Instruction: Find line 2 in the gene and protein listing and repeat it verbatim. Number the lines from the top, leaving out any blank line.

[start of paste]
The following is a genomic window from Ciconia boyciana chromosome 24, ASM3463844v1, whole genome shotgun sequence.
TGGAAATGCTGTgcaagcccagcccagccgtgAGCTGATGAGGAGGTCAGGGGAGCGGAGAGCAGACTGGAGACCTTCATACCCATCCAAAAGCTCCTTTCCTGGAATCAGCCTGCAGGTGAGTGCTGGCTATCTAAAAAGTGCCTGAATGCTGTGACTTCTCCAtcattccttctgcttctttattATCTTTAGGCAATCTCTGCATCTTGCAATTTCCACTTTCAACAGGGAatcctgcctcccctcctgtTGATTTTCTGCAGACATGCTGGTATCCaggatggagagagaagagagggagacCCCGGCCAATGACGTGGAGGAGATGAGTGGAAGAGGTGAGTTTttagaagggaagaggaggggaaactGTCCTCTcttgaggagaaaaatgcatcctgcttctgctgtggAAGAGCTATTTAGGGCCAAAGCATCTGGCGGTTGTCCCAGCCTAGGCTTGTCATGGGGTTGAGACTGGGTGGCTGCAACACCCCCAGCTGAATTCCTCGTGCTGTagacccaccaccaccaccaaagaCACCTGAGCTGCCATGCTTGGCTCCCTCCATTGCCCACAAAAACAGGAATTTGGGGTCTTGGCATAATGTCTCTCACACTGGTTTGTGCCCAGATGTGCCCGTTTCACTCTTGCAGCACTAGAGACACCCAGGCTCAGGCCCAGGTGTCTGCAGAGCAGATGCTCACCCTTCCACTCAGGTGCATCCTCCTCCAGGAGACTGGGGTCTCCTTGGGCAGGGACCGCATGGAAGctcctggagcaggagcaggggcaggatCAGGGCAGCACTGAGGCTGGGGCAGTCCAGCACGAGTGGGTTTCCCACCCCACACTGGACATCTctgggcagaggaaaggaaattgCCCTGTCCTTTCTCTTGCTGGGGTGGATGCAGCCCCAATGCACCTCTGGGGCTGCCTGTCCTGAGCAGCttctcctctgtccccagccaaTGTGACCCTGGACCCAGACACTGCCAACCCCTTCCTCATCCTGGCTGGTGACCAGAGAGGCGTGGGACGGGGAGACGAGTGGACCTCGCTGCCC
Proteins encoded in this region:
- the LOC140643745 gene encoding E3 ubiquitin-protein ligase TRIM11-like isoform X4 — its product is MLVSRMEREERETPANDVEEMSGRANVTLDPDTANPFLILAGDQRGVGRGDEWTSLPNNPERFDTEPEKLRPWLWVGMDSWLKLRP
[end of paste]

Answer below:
TGGAAATGCTGTgcaagcccagcccagccgtgAGCTGATGAGGAGGTCAGGGGAGCGGAGAGCAGACTGGAGACCTTCATACCCATCCAAAAGCTCCTTTCCTGGAATCAGCCTGCAGGTGAGTGCTGGCTATCTAAAAAGTGCCTGAATGCTGTGACTTCTCCAtcattccttctgcttctttattATCTTTAGGCAATCTCTGCATCTTGCAATTTCCACTTTCAACAGGGAatcctgcctcccctcctgtTGATTTTCTGCAGACATGCTGGTATCCaggatggagagagaagagagggagacCCCGGCCAATGACGTGGAGGAGATGAGTGGAAGAGGTGAGTTTttagaagggaagaggaggggaaactGTCCTCTcttgaggagaaaaatgcatcctgcttctgctgtggAAGAGCTATTTAGGGCCAAAGCATCTGGCGGTTGTCCCAGCCTAGGCTTGTCATGGGGTTGAGACTGGGTGGCTGCAACACCCCCAGCTGAATTCCTCGTGCTGTagacccaccaccaccaccaaagaCACCTGAGCTGCCATGCTTGGCTCCCTCCATTGCCCACAAAAACAGGAATTTGGGGTCTTGGCATAATGTCTCTCACACTGGTTTGTGCCCAGATGTGCCCGTTTCACTCTTGCAGCACTAGAGACACCCAGGCTCAGGCCCAGGTGTCTGCAGAGCAGATGCTCACCCTTCCACTCAGGTGCATCCTCCTCCAGGAGACTGGGGTCTCCTTGGGCAGGGACCGCATGGAAGctcctggagcaggagcaggggcaggatCAGGGCAGCACTGAGGCTGGGGCAGTCCAGCACGAGTGGGTTTCCCACCCCACACTGGACATCTctgggcagaggaaaggaaattgCCCTGTCCTTTCTCTTGCTGGGGTGGATGCAGCCCCAATGCACCTCTGGGGCTGCCTGTCCTGAGCAGCttctcctctgtccccagccaaTGTGACCCTGGACCCAGACACTGCCAACCCCTTCCTCATCCTGGCTGGTGACCAGAGAGGCGTGGGACGGGGAGACGAGTGGACCTCGCTGCCC